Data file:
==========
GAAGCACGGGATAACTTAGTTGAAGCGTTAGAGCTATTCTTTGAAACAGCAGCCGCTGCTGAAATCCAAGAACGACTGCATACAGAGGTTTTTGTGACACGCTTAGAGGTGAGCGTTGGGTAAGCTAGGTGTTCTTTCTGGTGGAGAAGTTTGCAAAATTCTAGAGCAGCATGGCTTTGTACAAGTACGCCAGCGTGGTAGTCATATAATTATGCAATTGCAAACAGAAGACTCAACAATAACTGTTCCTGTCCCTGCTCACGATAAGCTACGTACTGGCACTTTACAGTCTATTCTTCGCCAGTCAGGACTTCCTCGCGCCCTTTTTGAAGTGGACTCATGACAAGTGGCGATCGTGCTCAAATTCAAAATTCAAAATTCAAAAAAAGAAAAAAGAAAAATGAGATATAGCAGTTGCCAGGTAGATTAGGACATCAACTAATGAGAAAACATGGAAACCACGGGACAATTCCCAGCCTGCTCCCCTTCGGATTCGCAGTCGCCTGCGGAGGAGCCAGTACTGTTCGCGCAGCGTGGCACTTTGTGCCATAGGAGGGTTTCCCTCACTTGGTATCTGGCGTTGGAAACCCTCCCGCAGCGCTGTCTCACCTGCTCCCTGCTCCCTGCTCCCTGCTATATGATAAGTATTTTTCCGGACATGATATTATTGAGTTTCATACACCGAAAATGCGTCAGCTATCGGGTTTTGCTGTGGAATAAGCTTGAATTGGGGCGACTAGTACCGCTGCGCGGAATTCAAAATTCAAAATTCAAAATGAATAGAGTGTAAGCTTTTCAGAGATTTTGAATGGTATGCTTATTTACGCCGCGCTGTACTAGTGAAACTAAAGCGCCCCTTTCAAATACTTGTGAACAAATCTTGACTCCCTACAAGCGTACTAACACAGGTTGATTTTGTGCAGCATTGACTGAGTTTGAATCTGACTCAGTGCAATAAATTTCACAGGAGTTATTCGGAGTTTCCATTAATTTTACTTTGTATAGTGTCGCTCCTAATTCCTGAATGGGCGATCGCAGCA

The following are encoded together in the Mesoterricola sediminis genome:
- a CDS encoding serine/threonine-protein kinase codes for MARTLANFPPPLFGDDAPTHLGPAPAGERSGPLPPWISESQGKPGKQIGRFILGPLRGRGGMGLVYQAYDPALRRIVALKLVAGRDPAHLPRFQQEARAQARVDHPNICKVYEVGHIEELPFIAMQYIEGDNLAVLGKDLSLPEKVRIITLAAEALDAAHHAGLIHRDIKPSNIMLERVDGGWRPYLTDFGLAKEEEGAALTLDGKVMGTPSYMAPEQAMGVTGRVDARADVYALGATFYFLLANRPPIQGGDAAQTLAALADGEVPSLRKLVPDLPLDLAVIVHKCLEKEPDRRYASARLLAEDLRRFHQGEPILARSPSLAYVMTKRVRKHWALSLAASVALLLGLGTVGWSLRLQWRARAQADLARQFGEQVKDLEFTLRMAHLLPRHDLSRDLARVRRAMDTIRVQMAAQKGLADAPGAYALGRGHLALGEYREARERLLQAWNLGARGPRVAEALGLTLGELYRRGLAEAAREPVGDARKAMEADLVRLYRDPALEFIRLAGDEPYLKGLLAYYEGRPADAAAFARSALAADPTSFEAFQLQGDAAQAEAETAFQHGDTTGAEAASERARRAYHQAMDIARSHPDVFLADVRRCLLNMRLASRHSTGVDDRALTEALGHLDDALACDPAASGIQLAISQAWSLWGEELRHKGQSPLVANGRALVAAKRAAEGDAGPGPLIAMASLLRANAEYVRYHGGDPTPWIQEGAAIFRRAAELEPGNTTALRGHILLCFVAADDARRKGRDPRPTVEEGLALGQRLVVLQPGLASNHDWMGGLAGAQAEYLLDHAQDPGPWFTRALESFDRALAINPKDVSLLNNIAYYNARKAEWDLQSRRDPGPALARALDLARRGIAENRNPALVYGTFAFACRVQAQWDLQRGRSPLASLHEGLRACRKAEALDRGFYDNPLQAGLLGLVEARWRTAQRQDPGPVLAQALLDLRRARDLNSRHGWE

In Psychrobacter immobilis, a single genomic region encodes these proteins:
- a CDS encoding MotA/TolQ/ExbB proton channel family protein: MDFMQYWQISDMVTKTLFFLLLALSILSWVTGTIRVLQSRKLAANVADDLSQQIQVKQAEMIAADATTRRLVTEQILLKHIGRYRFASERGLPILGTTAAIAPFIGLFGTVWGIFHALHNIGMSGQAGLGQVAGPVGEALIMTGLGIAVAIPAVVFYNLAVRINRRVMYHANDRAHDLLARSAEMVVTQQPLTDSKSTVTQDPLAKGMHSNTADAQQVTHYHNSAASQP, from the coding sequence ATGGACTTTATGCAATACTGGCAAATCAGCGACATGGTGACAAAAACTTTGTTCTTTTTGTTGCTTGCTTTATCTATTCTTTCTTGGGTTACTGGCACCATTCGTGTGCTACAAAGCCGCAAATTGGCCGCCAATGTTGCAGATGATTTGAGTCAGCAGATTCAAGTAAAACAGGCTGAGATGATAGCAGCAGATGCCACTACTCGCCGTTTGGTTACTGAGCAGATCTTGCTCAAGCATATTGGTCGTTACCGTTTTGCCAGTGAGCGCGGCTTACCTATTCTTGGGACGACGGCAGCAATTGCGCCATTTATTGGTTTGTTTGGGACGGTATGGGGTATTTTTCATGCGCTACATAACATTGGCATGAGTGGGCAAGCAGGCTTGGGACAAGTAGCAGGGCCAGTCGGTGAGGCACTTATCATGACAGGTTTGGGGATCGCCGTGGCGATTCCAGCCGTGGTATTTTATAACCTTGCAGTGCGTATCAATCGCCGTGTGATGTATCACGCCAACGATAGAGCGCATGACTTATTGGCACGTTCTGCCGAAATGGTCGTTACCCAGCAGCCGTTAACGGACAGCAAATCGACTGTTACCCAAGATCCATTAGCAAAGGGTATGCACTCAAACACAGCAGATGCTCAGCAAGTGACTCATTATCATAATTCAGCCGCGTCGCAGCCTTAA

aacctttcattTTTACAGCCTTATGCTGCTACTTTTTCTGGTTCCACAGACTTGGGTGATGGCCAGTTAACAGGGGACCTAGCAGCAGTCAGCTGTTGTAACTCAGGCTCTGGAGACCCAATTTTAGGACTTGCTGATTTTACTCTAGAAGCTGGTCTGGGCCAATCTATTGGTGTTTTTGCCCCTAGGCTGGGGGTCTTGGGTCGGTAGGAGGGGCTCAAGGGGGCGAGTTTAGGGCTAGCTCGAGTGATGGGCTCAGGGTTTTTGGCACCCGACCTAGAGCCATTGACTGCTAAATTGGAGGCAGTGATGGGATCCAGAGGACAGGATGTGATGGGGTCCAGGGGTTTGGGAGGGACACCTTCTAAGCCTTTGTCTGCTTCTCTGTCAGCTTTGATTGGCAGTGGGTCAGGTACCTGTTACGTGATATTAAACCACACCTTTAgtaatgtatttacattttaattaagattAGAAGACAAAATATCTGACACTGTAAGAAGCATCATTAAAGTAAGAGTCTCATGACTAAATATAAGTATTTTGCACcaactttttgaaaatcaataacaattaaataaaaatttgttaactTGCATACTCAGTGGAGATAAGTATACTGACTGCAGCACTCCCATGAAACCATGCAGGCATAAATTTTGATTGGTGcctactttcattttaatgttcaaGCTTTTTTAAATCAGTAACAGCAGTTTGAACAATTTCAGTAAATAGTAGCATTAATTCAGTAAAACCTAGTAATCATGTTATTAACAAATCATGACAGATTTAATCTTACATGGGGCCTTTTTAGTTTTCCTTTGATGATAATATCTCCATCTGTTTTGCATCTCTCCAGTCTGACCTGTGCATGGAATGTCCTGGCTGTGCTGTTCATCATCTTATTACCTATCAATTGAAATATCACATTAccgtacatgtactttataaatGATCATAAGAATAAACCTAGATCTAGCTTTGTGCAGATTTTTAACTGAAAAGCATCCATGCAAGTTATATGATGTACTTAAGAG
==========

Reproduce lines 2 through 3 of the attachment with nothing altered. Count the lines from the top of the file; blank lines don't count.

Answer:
The following are encoded together in the Mesoterricola sediminis genome:
- a CDS encoding serine/threonine-protein kinase codes for MARTLANFPPPLFGDDAPTHLGPAPAGERSGPLPPWISESQGKPGKQIGRFILGPLRGRGGMGLVYQAYDPALRRIVALKLVAGRDPAHLPRFQQEARAQARVDHPNICKVYEVGHIEELPFIAMQYIEGDNLAVLGKDLSLPEKVRIITLAAEALDAAHHAGLIHRDIKPSNIMLERVDGGWRPYLTDFGLAKEEEGAALTLDGKVMGTPSYMAPEQAMGVTGRVDARADVYALGATFYFLLANRPPIQGGDAAQTLAALADGEVPSLRKLVPDLPLDLAVIVHKCLEKEPDRRYASARLLAEDLRRFHQGEPILARSPSLAYVMTKRVRKHWALSLAASVALLLGLGTVGWSLRLQWRARAQADLARQFGEQVKDLEFTLRMAHLLPRHDLSRDLARVRRAMDTIRVQMAAQKGLADAPGAYALGRGHLALGEYREARERLLQAWNLGARGPRVAEALGLTLGELYRRGLAEAAREPVGDARKAMEADLVRLYRDPALEFIRLAGDEPYLKGLLAYYEGRPADAAAFARSALAADPTSFEAFQLQGDAAQAEAETAFQHGDTTGAEAASERARRAYHQAMDIARSHPDVFLADVRRCLLNMRLASRHSTGVDDRALTEALGHLDDALACDPAASGIQLAISQAWSLWGEELRHKGQSPLVANGRALVAAKRAAEGDAGPGPLIAMASLLRANAEYVRYHGGDPTPWIQEGAAIFRRAAELEPGNTTALRGHILLCFVAADDARRKGRDPRPTVEEGLALGQRLVVLQPGLASNHDWMGGLAGAQAEYLLDHAQDPGPWFTRALESFDRALAINPKDVSLLNNIAYYNARKAEWDLQSRRDPGPALARALDLARRGIAENRNPALVYGTFAFACRVQAQWDLQRGRSPLASLHEGLRACRKAEALDRGFYDNPLQAGLLGLVEARWRTAQRQDPGPVLAQALLDLRRARDLNSRHGWE